Should You Factor Old Staffing Invoices?

Posted by Factor Funding Co. on January 26, 2016

 

Do you have some old invoices in your accounts receivable ledger? Most companies have a few that have gotten a bit stale. Factoring companies often get asked if they would factor these old invoices. The fact is that a factor is not going to accept invoices that are way past due. The likelihood of those invoices being paid is near zero and the factor is not going to advance money under those conditions.

How Old is Too Old?

Most factoring companies define an old invoice as one that is 90 days or more past due. The older the invoice is, the less likely the customer is going to pay. Now, you may have a customer that is notorious for paying invoices four or five months late. But, that customer pays the bill eventually. That may be the reality with that customer. However, a factoring agency is not going to consider that when making a decision on which invoices to factor.

As a general rule of thumb, the ideal invoices to factor are those which are likely to be paid between 30 and 60 days. They should be associated with creditworthy customers that have a solid reputation for paying their bills. These invoices and customers are the ones the factor is going to consider worthy of factoring.

Why are Factors So Selective

When it comes to advancing money against open invoices, the factor has to assess the risk presented by each invoice a client presents for factoring. Invoices associated with creditworthy customers are much more likely to be paid than an invoice that is already 90 days past due.

The factor is not going to take the risk on the old invoice, but more than likely will on open invoices from creditworthy customers that are less than 60 days old.

Once an invoice reaches the 90 day past due mark, it becomes a collections problem. Factoring agencies are not going to buy those invoices. The only potential market for such invoices are collection agencies.

What Happens if a Factored Invoice Goes Past Due

Let's say a client submits an invoice for factoring from a creditworthy customer. The factoring company has checked the customer and verified they have a good record of making payments on time. They have no red flags for financial difficulties. So, the factor advances the money against the invoice.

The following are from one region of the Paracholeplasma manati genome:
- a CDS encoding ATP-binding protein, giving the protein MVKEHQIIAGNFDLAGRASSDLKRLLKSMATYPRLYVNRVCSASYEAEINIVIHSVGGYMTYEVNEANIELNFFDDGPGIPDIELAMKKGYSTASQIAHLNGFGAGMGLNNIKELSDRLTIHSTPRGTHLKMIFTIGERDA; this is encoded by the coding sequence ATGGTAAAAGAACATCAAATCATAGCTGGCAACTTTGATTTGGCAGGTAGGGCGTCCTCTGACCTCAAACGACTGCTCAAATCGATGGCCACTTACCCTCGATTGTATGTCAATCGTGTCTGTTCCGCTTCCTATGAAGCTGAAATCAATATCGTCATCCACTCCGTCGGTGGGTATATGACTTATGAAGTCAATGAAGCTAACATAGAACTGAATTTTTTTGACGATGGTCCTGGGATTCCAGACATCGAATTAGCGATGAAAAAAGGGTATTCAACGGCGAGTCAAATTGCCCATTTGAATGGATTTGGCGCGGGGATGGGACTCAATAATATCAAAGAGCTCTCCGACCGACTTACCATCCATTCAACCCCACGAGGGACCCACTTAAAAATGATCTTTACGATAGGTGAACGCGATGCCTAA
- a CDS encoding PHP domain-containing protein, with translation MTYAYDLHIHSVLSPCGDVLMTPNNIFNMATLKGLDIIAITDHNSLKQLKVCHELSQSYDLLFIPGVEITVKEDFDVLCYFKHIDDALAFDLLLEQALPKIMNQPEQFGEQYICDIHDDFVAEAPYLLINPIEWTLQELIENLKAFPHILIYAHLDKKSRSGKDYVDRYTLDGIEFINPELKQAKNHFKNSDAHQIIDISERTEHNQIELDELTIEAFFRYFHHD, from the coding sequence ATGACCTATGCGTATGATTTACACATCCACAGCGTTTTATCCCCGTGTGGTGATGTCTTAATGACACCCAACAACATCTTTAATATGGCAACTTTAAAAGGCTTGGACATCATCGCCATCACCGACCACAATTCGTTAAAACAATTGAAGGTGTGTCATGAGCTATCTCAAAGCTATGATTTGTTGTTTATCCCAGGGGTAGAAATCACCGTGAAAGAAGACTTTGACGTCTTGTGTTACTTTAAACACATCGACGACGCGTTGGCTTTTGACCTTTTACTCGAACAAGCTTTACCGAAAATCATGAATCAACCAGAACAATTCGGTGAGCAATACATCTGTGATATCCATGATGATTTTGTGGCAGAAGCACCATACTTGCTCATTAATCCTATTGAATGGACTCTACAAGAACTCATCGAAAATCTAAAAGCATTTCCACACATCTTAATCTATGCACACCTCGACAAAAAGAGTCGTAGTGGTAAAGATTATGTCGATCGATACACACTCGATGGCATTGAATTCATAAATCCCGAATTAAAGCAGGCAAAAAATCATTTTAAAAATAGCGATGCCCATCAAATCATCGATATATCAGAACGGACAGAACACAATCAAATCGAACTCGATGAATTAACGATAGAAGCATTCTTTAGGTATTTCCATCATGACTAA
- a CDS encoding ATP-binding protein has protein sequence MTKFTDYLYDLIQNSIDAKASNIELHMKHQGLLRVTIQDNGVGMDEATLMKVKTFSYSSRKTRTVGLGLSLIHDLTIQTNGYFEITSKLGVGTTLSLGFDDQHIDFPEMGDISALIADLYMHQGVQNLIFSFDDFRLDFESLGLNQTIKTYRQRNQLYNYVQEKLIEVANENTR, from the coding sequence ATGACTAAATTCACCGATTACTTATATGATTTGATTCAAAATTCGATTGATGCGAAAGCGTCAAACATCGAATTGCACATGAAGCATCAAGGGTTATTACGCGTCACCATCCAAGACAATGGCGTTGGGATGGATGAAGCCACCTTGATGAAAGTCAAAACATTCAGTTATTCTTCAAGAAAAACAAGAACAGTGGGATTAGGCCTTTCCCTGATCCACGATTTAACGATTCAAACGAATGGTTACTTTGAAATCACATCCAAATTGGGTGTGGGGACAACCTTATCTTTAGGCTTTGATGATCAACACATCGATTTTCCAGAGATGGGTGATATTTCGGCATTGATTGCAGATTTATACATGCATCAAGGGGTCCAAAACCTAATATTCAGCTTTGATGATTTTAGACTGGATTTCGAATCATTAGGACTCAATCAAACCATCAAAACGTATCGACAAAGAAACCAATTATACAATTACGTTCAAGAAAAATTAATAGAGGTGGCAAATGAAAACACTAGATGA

For whatever reason, the customer does not pay the invoice on time. It reaches the 90-day past due mark. What happens?

More than likely at this point, the factoring company is already trying to contact the customer to start the collections process. This is usually done in a very professional manner to protect both your reputation and that of the factoring company. If the customer comes up with the money for the invoice, you will still get the balance due. However, the factoring fee for that particular invoice will likely be higher than normal.

If a customer does not pay the invoice, there are a couple of things that can happen, depending on the type of factoring that you are using and the agreement you have with the factoring company.

  • For recourse factoring, you are responsible for paying the factoring company for any invoice that goes beyond the time limit in the agreement. This is usually 90 or 120 days.
  • With non-recourse factoring, the factor assumes the risk of non-payment. They will absorb the loss. The downside is their fees are going to be higher than with recourse factoring.

Factoring is a great tool for improving the cash flow of your business. It allows you to free up the cash you have trapped in open invoices. However, it is not an alternative to collection agencies when it comes to old invoices.

New Call-to-action